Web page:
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Alpha-Lipoic Acid

What is alpha-lipoic acid?

Alpha-lipoic acid or thioctic acid is a fatty acid, a nonessential nutrient that can be produced in your body, so you do not need to get it from foods in order to be healthy [1]. No symptoms of eventual alpha-lipoic acid deficiency have been described so far, and no recommended dietary intake has been set by major medical institutions.

Alpha-Lipoic Acid Functions in the Human Body

Alpha-lipoic acid:

  • Contributes to the release of energy from foods [1]
  • Regenerates antioxidants, such as vitamin C and glutathione [1]

Foods High in Alpha-Lipoic Acid

  • PLANT FOODS: spinach, broccoli, potatoes [2]
  • ANIMAL FOODS: organ mats: liver, heart, kidneys [2]

Foods do not seem to be a good source of alpha-lipoic acid; in one study, meals high in alpha-lipoic acid did not significantly increase alpha-lipoic acid levels in the blood [1].

Alpha-Lipoic Acid Supplements

Nonprescription (over-the-counter) oral supplements:

  • A racemic (50/50) mixture of R-LA and S-LA
  • R-LA

Supplements should be taken on an empty stomach (at least one hour before or two hours after the meal).

Prescription alpha-lipoic acid injections are also available.

It is not known, which supplement form is the best.

Alpha-Lipoic Acid for Diabetic Neuropathy

Intravenous injection or oral alpha-lipoic acid in a dose 600 mg/day relieved pain in diabetic neuropathy in many studies [1,5,7], but long-term effects are less convincing [4,6].

Other Alpha-Lipoic Acid Health Benefits

Alpha-lipoic acid supplements are POSSIBLY EFFECTIVE in the treatment of vitiligo [2,8]

Alpha-lipoic acid supplements are POSSIBLY INEFFECTIVE [2] in the prevention or treatment of alcoholic liver disease, altitude sickness, Alzheimer’s disease [3], diabetic retinopathy, heart-related nerve problems (cardiac autonomic neuropathy), HIV-related brain problems or in rheumatoid arthritis.

There is INSUFFICIENT EVIDENCE [1,2] about the effectiveness of alpha-lipoic acid supplements in the prevention or treatment of Amanita mushroom poisoning, aging skin (wrinkles), burning mouth syndrome, cancer, carpal tunnel syndrome, chronic fatigue syndrome (CFS), cognitive decline, dementia, diabetes mellitus type 2, glaucoma, heart disease, heart failure, high blood pressure (hypertension), HIV/AIDS, Lyme disease, migraine headache, nonalcholic liver inflammation (steatohepatitis), peripheral artery disease, radiation exposure, sciatica and Wilson’s disease, or in promoting weight loss [9,10] and wound healing.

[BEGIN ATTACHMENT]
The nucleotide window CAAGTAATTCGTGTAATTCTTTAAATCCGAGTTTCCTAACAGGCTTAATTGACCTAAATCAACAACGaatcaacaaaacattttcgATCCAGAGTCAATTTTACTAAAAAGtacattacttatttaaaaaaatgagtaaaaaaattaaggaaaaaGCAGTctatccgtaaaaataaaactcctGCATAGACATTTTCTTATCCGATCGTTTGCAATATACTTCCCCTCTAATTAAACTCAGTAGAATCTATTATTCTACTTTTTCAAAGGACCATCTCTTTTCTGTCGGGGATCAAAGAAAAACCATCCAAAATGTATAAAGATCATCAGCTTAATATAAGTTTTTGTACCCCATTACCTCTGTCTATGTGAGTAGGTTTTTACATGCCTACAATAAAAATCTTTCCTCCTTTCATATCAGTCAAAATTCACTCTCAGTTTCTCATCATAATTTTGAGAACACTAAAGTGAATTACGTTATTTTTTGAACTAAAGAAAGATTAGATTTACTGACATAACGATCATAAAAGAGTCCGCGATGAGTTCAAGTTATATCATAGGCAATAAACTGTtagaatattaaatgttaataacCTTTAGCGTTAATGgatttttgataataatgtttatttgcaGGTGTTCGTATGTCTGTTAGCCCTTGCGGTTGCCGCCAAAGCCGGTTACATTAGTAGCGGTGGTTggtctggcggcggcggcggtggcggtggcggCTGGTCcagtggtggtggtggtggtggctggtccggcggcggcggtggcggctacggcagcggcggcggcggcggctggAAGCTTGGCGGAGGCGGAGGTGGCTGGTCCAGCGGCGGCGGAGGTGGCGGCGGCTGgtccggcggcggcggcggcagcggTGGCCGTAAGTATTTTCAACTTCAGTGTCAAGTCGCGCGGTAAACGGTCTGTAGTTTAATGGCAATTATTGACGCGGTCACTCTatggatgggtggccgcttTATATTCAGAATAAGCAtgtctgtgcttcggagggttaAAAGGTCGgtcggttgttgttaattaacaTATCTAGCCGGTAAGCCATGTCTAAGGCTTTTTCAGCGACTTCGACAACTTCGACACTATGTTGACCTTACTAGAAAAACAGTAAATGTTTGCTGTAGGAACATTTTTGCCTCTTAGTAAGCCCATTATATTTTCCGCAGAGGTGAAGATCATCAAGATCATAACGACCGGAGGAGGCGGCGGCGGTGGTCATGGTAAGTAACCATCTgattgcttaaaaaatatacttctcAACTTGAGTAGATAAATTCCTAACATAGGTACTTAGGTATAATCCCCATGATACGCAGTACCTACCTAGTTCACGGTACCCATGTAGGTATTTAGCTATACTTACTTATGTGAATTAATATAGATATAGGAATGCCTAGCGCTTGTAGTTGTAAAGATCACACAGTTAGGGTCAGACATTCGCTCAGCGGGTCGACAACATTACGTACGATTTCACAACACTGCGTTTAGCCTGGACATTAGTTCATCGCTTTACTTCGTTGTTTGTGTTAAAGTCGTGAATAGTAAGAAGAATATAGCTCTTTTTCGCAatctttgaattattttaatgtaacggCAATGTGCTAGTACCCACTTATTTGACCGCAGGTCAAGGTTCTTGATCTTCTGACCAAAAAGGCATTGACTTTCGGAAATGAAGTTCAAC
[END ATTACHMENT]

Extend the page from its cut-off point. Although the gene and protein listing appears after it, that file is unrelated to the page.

Alpha Lipoic Acid Safety: Side Effects, Toxicity

Alpha-lipoic acid supplements are POSSIBLY SAFE for most adults when taken by mouth in appropriate doses [2].

No serious side effects of alpha-lipoic acid supplements, except allergies, have been described, so far. Alpha-lipoic acid could cause hypoglycemia in diabetic patients using insulin or oral anti-glycemic drugs [1].

Not enough is known about the safety of alpha-lipoic acid supplements during pregnancy and breastfeeding, so women in these periods should avoid them.

  1. Alpha-lipoic acid  Linus Pauling Institute
  2. Alpha-lipoic acid uses, side effects  WebMD
  3. Klugman A et al, 2004, No evidence of efficacy of alpha lipoic acid for dementia  Cochrane
  4. Han T et al, 2012, A systematic review and meta-analysis of alpha-lipoic acid in the treatment of diabetic peripheral neuropathy  PubMed Health
  5. Ziegler D et al, 1997, Alpha-lipoic acid in the treatment of diabetic peripheral and cardiac autonomic neuropathy  PubMed
  6. Mijnhout GS et al, 2012, Alpha Lipoic Acid for Symptomatic Peripheral Neuropathy in Patients with Diabetes: A Meta-Analysis of Randomized Controlled Trials  PubMed Central
  7. Ziegler D et al, 2006, Oral treatment with alpha-lipoic acid improves symptomatic diabetic polyneuropathy: the SYDNEY 2 trial  PubMed
  8. Dell’Anna et al, 2007, Antioxidants and narrow band-UVB in the treatment of vitiligo: a double-blind placebo controlled trial  PubMed
  9. Koh EH et al, 2011, Effects of alpha-lipoic Acid on body weight in obese subjects  PubMed
  10. Kim E et al, 2008, A preliminary investigation of alpha-lipoic acid treatment of antipsychotic drug-induced weight gain in patients with schizophrenia  PubMed

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